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Friday, 10 January 2014


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Very sad to hear about David.

Last year I lost two close friends, one at 62 and one at 42, both from cancer. Both led extremely full lives and ironically both were very fit. By rights they should have enjoyed a long and active life.

But as one of them said, in a speech read out as his funeral...

'I have had a great life. I have done so many of the things I loved to do that I consider myself one of the lucky ones. I never had to say to myself, "If only...."'

Sounds like David was the same. He lived his passion. He would probably never have wanted to do anything else.

David sounds like a very nice fellow. I wish I had known him. I was very sad to hear of David Vestal's death. Although I did not know him either I had read a lot of things he wrote and hoped one day to meet him perhaps at one of the workshops he did out west in recent years but I was never able to do that and now he's gone. :-(

A salient reminder that we who were blessed in finding our passion should relish it and foster it at every opportunity ..... because, as we see, opportunities don't last forever.

Thank you for a beautiful panagyric to your friend and colleague, Mike, and thanks also for the wonderful words of Goeff Whittig.


After reading Geoff's comment, I can't help but think that even being able to differentiate a fine print from a run-of-the mill print may be lost on my generation (I was born in '82, so I'm not *really* all that young). It seems much like the move to "personal audio" in the last decade and some change: People my age and younger probably haven't had the experience of walking into a dimly-lit room with a handful of high-end loudspeakers accented by the green glow of McIntosh components.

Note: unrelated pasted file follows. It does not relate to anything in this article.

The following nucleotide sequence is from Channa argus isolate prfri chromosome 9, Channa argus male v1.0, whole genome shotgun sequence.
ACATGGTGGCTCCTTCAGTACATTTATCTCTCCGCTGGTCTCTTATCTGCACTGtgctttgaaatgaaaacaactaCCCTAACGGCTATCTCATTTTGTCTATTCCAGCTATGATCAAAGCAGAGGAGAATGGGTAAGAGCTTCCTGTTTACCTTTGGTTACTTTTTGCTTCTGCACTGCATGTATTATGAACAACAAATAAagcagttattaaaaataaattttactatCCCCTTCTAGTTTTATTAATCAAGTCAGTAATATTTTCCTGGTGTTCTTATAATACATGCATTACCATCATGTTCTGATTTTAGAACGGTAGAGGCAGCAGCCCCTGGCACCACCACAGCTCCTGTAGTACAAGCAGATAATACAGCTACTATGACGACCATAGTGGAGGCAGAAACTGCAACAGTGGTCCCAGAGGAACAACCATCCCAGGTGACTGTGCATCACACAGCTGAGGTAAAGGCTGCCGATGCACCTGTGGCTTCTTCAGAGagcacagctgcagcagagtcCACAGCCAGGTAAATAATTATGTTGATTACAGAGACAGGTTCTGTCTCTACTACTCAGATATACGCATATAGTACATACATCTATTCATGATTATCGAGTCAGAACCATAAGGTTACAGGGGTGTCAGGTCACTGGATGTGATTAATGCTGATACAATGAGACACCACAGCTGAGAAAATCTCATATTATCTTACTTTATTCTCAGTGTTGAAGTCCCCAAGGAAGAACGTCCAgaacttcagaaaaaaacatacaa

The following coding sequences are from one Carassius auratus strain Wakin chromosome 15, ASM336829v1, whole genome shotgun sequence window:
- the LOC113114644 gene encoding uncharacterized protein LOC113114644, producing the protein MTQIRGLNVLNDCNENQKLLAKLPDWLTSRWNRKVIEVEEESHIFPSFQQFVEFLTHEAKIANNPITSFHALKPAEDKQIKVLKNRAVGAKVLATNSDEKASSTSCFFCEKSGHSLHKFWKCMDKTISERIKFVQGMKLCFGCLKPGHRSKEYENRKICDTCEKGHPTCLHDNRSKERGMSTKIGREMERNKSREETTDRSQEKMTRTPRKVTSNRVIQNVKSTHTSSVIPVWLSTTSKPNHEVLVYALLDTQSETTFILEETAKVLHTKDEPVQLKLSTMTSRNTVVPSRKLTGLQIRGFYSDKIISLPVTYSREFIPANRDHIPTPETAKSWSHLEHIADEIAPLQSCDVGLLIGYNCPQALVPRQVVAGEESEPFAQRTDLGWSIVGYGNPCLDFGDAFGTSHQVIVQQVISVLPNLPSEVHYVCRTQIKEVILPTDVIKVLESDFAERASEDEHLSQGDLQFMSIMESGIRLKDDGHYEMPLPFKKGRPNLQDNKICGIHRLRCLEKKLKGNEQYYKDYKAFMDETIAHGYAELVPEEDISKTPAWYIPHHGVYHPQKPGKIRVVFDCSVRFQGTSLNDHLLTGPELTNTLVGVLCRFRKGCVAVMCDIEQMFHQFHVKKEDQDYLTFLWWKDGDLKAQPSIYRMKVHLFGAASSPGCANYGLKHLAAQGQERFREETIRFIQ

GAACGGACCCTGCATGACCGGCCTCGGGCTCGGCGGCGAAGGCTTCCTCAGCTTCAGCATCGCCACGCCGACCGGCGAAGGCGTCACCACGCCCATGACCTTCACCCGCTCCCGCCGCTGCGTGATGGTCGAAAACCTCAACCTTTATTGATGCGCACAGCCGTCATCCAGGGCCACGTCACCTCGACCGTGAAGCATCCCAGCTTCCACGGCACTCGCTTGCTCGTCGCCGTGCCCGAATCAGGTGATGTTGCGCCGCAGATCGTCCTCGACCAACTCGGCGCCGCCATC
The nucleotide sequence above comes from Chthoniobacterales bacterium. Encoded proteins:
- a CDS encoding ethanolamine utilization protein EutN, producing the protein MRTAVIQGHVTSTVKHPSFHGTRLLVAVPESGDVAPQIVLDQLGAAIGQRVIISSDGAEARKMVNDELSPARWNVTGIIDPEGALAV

The only "fine prints" that I can ever confess to having seen are Ansel Adams' prints at two different exhibits (the Eastman house being most memorable). Beyond that, I'm sure I've seen *some*, but not enough to truly hone my visual senses.

Whether it be true high-end audio or finely printed photos, I may be part of a generation (and beyond) to whom while the mediums may sound or look nice, respectively, I'm not sure it makes any difference to us.

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